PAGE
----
Open a magazine like Moment and you’d think every Jew in America had already put down a security deposit on an apartment in Jerusalem. Moment bills itself as “Jewish culture, politics, and religion.” Three of four cover stories in a recent issue were Israel-related, with more inside — and this was the music issue! Now, I would understand if this were a newspaper for a small Jewish community somewhere in the world. I doubt that the Jewish community of Honduras has enough news to fill twelve issues of a monthly magazine. But we don’t live in Honduras. We live in the other Jewish state, a country with a Jewish population roughly equal to that of the Jewish state. And let me tell you, we’ve got enough news here to fill up every single Jewish newspaper, magazine, newsletter, leaflet and ’zine.
Mark Rubin, who alerted me to Rokhl's manifesto, doesn't think non-Jews need read it, that it's more for us Jews to talk about amongst ourselves. While the subject matter is an internal conversation, I encourage everyone to read the whole thing. My own experience is that most non-Jews don't know much about American Jewish cultural issues and experiences, beyond the stereotypes and the canned, Jewish institutional PR.
I would just add to Rokhl's assertions about secular and religious Jewish culture(s), that a secular Jewish world-view can also include not just knowledge but practice of Judaism. While Jewish law excludes those who profess belief in Christian or polytheistic religions from Jewish religious participation, there is no requirement that one demonstrate a positive belief in God. It's been my experience that many practicing Jews have changeable ideas and beliefs about theology while remaining consistent participants in the religious community. I don't know how many would go as far as I do to say their world view is closest to secular and agnostic while maintaining a somewhat traditional Jewish religious practice—though I know my mother would as would my great-uncle, my maternal grandfather's brother, who, at age 95, is the minyan facilitator for the daily services at his synagogue in Florida. You have not heard leyning (chanting) from the Torah until you've heard him.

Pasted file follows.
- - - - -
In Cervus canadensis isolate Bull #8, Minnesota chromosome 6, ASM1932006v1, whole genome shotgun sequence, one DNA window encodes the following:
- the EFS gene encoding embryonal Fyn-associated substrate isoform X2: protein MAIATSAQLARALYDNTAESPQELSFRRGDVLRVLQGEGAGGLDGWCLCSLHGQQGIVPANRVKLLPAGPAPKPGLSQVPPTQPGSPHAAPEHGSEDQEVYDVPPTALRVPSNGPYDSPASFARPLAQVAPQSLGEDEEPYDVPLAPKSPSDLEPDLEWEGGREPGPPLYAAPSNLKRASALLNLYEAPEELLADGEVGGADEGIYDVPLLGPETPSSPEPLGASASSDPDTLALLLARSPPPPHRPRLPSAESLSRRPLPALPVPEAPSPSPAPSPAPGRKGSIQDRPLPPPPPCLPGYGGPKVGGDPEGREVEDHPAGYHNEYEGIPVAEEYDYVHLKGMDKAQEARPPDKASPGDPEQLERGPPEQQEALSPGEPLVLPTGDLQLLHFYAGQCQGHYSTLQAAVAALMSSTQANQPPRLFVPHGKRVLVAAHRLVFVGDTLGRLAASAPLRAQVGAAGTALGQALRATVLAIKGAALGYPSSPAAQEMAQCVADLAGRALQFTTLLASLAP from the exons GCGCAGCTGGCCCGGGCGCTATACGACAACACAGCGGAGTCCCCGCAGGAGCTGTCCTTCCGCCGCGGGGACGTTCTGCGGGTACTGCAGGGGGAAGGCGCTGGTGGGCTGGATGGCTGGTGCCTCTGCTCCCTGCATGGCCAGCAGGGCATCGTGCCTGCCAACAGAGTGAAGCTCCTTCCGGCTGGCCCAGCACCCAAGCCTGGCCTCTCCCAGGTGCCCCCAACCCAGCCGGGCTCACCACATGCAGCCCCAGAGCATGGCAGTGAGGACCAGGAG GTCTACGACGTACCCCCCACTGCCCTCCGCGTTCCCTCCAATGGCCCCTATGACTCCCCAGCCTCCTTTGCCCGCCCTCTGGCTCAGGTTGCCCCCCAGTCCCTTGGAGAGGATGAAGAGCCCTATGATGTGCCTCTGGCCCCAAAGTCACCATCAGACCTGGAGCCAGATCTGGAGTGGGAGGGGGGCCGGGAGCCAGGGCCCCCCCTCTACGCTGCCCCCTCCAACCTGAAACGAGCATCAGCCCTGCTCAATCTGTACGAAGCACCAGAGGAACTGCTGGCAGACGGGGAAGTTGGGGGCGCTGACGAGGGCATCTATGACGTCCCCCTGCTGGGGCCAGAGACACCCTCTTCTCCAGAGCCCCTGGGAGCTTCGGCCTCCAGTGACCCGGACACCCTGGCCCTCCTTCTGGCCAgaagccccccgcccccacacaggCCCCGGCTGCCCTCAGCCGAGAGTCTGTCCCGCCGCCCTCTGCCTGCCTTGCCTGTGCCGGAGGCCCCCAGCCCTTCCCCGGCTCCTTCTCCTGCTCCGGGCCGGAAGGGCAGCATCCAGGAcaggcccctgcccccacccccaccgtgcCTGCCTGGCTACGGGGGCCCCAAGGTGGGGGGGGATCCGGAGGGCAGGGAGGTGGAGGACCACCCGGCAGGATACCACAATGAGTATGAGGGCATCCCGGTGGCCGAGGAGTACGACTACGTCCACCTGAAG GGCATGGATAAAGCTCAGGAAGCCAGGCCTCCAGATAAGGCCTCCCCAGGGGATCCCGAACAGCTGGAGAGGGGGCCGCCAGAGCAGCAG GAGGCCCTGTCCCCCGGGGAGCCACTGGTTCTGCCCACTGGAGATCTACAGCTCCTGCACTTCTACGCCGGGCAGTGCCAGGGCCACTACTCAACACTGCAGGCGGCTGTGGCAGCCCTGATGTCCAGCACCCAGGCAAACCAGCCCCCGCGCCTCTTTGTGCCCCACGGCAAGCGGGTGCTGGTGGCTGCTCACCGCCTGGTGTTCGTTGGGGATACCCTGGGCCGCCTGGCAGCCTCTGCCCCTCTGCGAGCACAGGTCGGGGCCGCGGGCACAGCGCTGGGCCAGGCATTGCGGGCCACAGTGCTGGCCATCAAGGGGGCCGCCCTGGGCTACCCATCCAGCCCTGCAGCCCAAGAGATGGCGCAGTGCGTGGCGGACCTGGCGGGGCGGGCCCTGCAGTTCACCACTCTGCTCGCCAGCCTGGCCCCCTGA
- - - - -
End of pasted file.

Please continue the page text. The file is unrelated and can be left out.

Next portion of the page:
The summer of 2002, my first cousin, who is an Orthodox Jew, invited me to lead the davenning (praying) for his auf ruf, an east European Jewish celebration at morning prayer services in the week before one's wedding. This was a particularly special occasion because my cousin decided to have the auf ruf in my maternal grandfather's synagogue, Young Israel on East Broadway, on the Lower East Side of Manhattan.* The Young Israel on East Broadway is a very traditional, Orthodox synagogue, which my grandparents were members of from around time it was founded, until they died six weeks apart, in November and December 2002, respectively, both at age ninety-nine.
I was a little nervous to accept the honor, since I don't regularly attend services in such Orthodox congregations, where the ritual life is very tightly choreographed and fast paced, without a lot of time spent explaining and instructing. Still, there was no way to say no, especially knowing my grandfather would be there (my grandmother was not well enough to attend).
At one point, during the breakfast that followed services (bagels, lox, herring, fruit, etc.), my uncle, whose son was getting married, pulled me aside to report that during services my grandfather turned to him and said, "who would have thought that Paul Greenberg's son could daven like this."
My father, a founder of New Jewish Agenda, who identified not as a Zionist but as a Jewish nationalist supporter of Jewish and Palestinian self-determination in the middle east, was a secular radical in the Jewish socialist tradition, for the first half of his life. As he reached his 40s, he started to become increasingly religious in his outlook, though he never learned to read Hebrew or the ritual skills he and my mother decided I should learn in my eight years of Jewish parochial school.
*If you click on the Young Israel link, above, you can also see an arial shot of the apartment buildings where my grandparents lived through all the years that I was alive to know them. They lived at 383 Grand Street, in what are known as the Seward Park Cooperatives. In the area marked "Seward Park," between Essex and Clinton, there are two buildings. 383 Grand Street is the one closer to Essex and to Grand.
Folks I've got them hungry blues
And nothin' in this to lose
People tellin' me to choose
Between dyin' and lyin' and keep
Tired of them hungry blues
Listen ain't you heard the news
There's another thing to choose
A brand new world clean and fine
Where nobody's hungry
And there's no color line
A thing like that's worth
I ain't got a thing to lose
But them doggone hungry blues